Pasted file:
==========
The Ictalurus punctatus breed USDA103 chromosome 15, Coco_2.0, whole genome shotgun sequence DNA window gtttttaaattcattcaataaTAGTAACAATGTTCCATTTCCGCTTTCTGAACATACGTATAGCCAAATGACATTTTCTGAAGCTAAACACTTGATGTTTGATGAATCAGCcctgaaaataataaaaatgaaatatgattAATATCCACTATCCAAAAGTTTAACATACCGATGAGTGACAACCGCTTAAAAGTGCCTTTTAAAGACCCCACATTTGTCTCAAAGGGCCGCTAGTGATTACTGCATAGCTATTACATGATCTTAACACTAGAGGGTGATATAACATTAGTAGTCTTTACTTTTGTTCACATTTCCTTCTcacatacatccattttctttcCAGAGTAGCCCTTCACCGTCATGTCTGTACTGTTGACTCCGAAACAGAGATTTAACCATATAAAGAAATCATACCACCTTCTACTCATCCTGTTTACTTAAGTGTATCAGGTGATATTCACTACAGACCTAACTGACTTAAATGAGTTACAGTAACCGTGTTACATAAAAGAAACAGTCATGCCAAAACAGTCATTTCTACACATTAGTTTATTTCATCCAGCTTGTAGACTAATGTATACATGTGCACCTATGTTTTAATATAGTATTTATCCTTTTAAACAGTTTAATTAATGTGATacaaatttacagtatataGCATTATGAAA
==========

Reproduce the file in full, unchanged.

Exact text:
The Ictalurus punctatus breed USDA103 chromosome 15, Coco_2.0, whole genome shotgun sequence DNA window gtttttaaattcattcaataaTAGTAACAATGTTCCATTTCCGCTTTCTGAACATACGTATAGCCAAATGACATTTTCTGAAGCTAAACACTTGATGTTTGATGAATCAGCcctgaaaataataaaaatgaaatatgattAATATCCACTATCCAAAAGTTTAACATACCGATGAGTGACAACCGCTTAAAAGTGCCTTTTAAAGACCCCACATTTGTCTCAAAGGGCCGCTAGTGATTACTGCATAGCTATTACATGATCTTAACACTAGAGGGTGATATAACATTAGTAGTCTTTACTTTTGTTCACATTTCCTTCTcacatacatccattttctttcCAGAGTAGCCCTTCACCGTCATGTCTGTACTGTTGACTCCGAAACAGAGATTTAACCATATAAAGAAATCATACCACCTTCTACTCATCCTGTTTACTTAAGTGTATCAGGTGATATTCACTACAGACCTAACTGACTTAAATGAGTTACAGTAACCGTGTTACATAAAAGAAACAGTCATGCCAAAACAGTCATTTCTACACATTAGTTTATTTCATCCAGCTTGTAGACTAATGTATACATGTGCACCTATGTTTTAATATAGTATTTATCCTTTTAAACAGTTTAATTAATGTGATacaaatttacagtatataGCATTATGAAA